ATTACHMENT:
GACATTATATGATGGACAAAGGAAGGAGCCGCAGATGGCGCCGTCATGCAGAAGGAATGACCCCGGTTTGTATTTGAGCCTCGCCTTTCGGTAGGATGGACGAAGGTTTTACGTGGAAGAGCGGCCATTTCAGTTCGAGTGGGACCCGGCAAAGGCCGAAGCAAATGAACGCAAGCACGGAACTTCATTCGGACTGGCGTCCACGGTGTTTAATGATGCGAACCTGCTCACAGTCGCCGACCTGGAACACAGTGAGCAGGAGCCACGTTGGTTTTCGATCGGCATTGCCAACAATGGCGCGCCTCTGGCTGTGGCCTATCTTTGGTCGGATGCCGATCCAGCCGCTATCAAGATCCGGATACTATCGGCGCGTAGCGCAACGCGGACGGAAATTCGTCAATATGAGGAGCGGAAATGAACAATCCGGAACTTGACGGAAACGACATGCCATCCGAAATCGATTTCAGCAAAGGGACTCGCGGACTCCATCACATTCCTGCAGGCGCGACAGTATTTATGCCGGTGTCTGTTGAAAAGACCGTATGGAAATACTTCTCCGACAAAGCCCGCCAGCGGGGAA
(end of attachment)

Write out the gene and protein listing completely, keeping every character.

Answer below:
GACATTATATGATGGACAAAGGAAGGAGCCGCAGATGGCGCCGTCATGCAGAAGGAATGACCCCGGTTTGTATTTGAGCCTCGCCTTTCGGTAGGATGGACGAAGGTTTTACGTGGAAGAGCGGCCATTTCAGTTCGAGTGGGACCCGGCAAAGGCCGAAGCAAATGAACGCAAGCACGGAACTTCATTCGGACTGGCGTCCACGGTGTTTAATGATGCGAACCTGCTCACAGTCGCCGACCTGGAACACAGTGAGCAGGAGCCACGTTGGTTTTCGATCGGCATTGCCAACAATGGCGCGCCTCTGGCTGTGGCCTATCTTTGGTCGGATGCCGATCCAGCCGCTATCAAGATCCGGATACTATCGGCGCGTAGCGCAACGCGGACGGAAATTCGTCAATATGAGGAGCGGAAATGAACAATCCGGAACTTGACGGAAACGACATGCCATCCGAAATCGATTTCAGCAAAGGGACTCGCGGACTCCATCACATTCCTGCAGGCGCGACAGTATTTATGCCGGTGTCTGTTGAAAAGACCGTATGGAAATACTTCTCCGACAAAGCCCGCCAGCGGGGAA